are gung-ho. "Gold is the new credit card for India's masses," says Rishi Navani, Managing Director of private equity firm Matrix India, which picked up a 2.11 per cent stake in Muthoot Finance last year in two separate deals for a total of around Rs 104 crore. "People store a lot of assets in gold. I'm very positive about this company's prospects."
Paradoxically, the currently bleak economic scenario can only help Muthoot. "The weak rupee, weak equity markets and low liquidity, will only sustain the demand for gold loans," says Alex K. Mathews, Head of Research at Geojit BNP Paribas Financial Services.
I don't think RBI will interfere with network expansion of gold loan firms or cap their interest rates: V.P. Nandakumar
Bright prospects, however, invariably attract competition, and the gold loans category is no different. For the Muthoot brothers, there is, to start with, family competition - the NBFCs Muthoot Fincorp and Muthoottu Mini, headed by their cousins, Thomas John Muthoot and Roy M. Mathew, respectively. The father of the brothers running Muthoot Finance, M. George Muthoot, set up the gold loans business in 1939, along with his brothers, Muthoot M. Pappachan and Muthoot Mathew. But in 1975 they parted ways, with Pappachan and Mathew setting up their own gold loan companies. Muthoot insists the personal relationship between the three families remains cordial.
"Ours is a healthy competition," he says. "We support one another in every way, except in business." Besides, Muthoot Finance has always stayed well ahead of the other two. Its closest rivals are public sector banks, which also disburse gold loans; and in the private sector, Manappuram Finance, started by fellow-Malayalee V.P. Nandakumar, in 1992. Manappuram, headquartered at Valapad in Thrissur district of Kerala, has around 2,700 branches across the country. A 2010 report by ICRA Management Consulting Services said Muthoot Finance held a 19.5 per cent market share in the gold loan segment, followed by Indian Overseas Bank at 13.9 per cent, Indian Bank at 10.4 per cent and Manappuram Finance at 6.8 per cent.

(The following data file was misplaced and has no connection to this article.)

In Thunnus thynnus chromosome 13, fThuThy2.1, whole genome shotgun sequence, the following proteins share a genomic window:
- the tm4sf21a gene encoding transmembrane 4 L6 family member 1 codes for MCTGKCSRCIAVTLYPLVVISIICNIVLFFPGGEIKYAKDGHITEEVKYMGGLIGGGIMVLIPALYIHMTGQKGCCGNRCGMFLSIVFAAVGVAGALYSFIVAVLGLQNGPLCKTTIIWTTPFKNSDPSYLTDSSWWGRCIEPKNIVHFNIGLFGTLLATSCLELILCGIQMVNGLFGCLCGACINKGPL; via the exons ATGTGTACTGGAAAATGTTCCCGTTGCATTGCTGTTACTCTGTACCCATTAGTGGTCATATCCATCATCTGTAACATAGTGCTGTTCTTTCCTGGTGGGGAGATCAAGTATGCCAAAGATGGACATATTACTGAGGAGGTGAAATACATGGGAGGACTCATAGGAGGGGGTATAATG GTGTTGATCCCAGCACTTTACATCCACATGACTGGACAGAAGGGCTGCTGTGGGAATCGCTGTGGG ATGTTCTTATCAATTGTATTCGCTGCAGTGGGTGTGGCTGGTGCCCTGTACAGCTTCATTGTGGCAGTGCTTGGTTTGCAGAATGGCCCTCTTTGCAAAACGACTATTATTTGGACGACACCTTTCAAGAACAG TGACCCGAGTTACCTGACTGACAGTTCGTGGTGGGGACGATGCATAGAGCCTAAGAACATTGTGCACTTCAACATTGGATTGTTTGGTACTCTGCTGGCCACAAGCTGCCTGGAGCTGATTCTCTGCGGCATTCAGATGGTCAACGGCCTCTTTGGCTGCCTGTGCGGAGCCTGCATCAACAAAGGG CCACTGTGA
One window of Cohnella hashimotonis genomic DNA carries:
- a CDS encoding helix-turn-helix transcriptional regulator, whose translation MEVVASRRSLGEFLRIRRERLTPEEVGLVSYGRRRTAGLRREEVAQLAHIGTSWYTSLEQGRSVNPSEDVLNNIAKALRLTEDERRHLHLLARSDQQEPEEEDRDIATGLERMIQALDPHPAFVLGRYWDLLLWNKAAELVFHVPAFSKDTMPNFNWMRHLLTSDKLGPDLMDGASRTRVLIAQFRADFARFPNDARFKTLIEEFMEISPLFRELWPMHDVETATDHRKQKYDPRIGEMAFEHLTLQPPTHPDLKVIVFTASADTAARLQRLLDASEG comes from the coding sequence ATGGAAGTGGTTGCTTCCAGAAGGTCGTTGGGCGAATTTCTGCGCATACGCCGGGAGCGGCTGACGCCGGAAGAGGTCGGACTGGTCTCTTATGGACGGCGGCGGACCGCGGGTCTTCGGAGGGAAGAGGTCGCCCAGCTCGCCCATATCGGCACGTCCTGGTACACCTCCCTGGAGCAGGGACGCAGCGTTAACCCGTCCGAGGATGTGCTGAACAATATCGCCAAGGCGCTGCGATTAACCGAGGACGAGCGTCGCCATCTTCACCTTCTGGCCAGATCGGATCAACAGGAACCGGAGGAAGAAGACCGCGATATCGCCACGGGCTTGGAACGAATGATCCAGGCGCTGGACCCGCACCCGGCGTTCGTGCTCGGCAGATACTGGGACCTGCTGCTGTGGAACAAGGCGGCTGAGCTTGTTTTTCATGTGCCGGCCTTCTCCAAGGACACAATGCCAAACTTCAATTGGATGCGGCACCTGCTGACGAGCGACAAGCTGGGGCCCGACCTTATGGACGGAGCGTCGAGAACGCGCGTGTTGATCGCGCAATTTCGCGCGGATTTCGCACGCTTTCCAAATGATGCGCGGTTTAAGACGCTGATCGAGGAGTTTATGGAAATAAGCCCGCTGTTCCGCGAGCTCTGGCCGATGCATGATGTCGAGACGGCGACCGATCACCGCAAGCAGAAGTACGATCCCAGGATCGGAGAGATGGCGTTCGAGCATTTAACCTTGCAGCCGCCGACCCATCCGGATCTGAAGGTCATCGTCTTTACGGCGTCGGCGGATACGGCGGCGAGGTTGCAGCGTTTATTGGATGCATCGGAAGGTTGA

So, are banks the real threat? Not really, feel analysts. For one, dispensing gold loans is hardly the banks' central activity; they can never give it the sort of concentrated attention NBFCs like Muthoot Finance or Manappuram do. Both claim to disburse loans up to Rs 20,000 within 10 minutes of the gold jewellery being submitted - a speed no bank can match. Besides, banks need Reserve Bank of India's, or RBI's, permission to set up new branches, while NBFCs are currently under no such obligation.
Yet challenges remain. Though Muthoot Finance has a pan-India presence, around 85 per cent of its business still comes from the four southern states. It is trying hard to expand further in the rest of the country, with the eldest of the four brothers, company Chairman M.G. George Muthoot, who has based himself in Delhi, personally driving the growth in the north.
The RBI decision in February this year, to take gold loan companies off the priority sector lending list for banks, has affected them adver sely. Since lending to gold loan NBFCs no longer improves a bank's priority sector credit score, the flow of bank funds has fallen, forcing the NBFCs to tap other sources and increasing their cost of funds. "Our expansion depends on the availability of funds," says Manappuram's Nandakumar.
Muthoot, however, displays a stiff upper lip. "The RBI's policy on priority lending has impacted our cost of funds by just 0.5 per cent," he says. Will RBI tighten the screws further on gold loan NBFCs? "I don't think RBI will interfere with network expansion or cap interest rates," says Nandakumar. But with increasing competition, the possibility of interest rates on gold loans tumbling is for real, but again Muthoot maintains he is not worried. "There are signs of that, but we are the first choice for customers," he says. "We set the industry standards."